The typical way to transfer tokens is through a lock/unlock system or a burn/mint system. When transferring tokens from Ethereum to BNB Chain, for instance, assets will be locked (or burned) on one side and an equal amount unlocked or minted on the other. 

Image of basic blockchain bridge infrastructure from MakerDAO

However, the process isn’t easy. Relayers on a sending chain must be appointed to validate transactions and update state data. Relayers on the receiving chain must be constantly listening for messages from the sending relayers, verify those transactions, and use the data to update the state on the receiving chain. Burn wallets or vaults are controlled by multisig wallets whose signers are often core contributors. In other words, bridges are computationally expensive, centralized, and rely on trusting the good intentions of a small number of actors.

Given that bridges fail to follow some central principles of Web3 — like atomicity, consistent state change, and decentralization — it’s no wonder they have been such tempting targets for hackers. They are complex and have large attack surfaces. Fortunately, the nature of zero knowledge proofs (ZKPs) can mitigate many of these issues.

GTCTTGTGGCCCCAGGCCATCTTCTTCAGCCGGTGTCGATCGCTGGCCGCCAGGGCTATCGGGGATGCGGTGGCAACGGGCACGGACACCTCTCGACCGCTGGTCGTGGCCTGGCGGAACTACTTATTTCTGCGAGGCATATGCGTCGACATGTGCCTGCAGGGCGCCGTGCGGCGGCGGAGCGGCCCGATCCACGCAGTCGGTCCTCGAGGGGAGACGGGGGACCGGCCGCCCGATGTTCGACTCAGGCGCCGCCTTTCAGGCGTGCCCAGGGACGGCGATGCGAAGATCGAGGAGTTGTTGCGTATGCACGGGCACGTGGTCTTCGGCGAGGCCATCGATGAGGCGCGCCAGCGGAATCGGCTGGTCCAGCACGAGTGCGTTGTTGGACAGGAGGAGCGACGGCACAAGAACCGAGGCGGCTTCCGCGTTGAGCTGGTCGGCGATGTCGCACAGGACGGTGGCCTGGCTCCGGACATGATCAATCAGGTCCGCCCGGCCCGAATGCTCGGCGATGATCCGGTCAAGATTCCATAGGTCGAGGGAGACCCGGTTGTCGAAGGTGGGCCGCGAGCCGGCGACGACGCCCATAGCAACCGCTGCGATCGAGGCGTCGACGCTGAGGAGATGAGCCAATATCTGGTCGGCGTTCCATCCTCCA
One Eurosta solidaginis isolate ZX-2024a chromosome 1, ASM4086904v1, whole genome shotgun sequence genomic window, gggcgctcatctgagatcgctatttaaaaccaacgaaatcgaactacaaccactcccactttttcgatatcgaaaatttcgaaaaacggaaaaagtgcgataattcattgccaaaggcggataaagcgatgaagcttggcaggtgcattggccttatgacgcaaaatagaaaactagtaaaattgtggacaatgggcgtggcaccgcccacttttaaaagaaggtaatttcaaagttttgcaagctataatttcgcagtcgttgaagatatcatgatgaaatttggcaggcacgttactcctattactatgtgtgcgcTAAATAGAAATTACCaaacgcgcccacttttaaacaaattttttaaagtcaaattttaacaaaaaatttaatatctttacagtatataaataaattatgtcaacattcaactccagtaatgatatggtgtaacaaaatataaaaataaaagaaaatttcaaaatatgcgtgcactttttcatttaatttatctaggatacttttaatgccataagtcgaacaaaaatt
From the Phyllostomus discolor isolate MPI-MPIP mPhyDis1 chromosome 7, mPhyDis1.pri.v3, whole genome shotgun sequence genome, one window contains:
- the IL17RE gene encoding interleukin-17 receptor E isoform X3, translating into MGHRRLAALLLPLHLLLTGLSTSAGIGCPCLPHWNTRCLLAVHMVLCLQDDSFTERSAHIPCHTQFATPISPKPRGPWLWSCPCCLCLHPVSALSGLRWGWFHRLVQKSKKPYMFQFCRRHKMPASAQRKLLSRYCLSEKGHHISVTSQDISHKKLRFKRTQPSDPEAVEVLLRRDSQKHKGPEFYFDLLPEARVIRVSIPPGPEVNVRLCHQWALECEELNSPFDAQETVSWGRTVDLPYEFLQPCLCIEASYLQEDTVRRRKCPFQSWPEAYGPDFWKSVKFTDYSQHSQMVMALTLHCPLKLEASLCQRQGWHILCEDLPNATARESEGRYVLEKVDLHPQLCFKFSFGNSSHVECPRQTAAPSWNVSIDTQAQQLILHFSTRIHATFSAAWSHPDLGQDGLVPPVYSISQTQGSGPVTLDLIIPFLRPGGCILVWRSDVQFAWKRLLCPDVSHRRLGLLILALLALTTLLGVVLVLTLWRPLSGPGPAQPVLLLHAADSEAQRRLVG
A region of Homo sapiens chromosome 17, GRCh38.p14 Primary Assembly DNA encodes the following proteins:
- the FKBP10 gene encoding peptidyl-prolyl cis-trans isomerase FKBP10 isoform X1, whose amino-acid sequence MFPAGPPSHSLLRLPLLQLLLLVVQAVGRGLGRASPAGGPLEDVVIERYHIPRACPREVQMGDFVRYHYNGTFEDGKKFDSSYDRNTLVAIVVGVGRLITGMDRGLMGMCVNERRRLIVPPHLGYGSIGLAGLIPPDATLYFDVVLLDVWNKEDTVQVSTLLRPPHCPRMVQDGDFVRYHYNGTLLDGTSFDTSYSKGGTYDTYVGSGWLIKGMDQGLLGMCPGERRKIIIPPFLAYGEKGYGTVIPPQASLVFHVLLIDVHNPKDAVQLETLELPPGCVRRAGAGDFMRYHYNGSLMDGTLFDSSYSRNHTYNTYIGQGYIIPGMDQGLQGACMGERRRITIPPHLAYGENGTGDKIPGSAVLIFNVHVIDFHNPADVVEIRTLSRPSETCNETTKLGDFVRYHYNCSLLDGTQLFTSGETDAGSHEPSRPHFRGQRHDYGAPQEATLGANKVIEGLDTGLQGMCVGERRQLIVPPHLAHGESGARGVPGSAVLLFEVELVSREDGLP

Basics of Zero-Knowledge Proofs

By contrast, zero-knowledge proofs tend to fulfill the spirit of Web3 by relying more on code than trust.


ZKPs are a way to verify that certain data are true while revealing “zero knowledge” about the data itself. The proofs work by running verifications through specialized zk-circuits whose paths are designed to validate data. 


The classic example is a circular cave with a door at the far end that can only be opened with a secret code. Bob wants to prove to his friend Alice that he knows the code without revealing the code itself. How can he do that?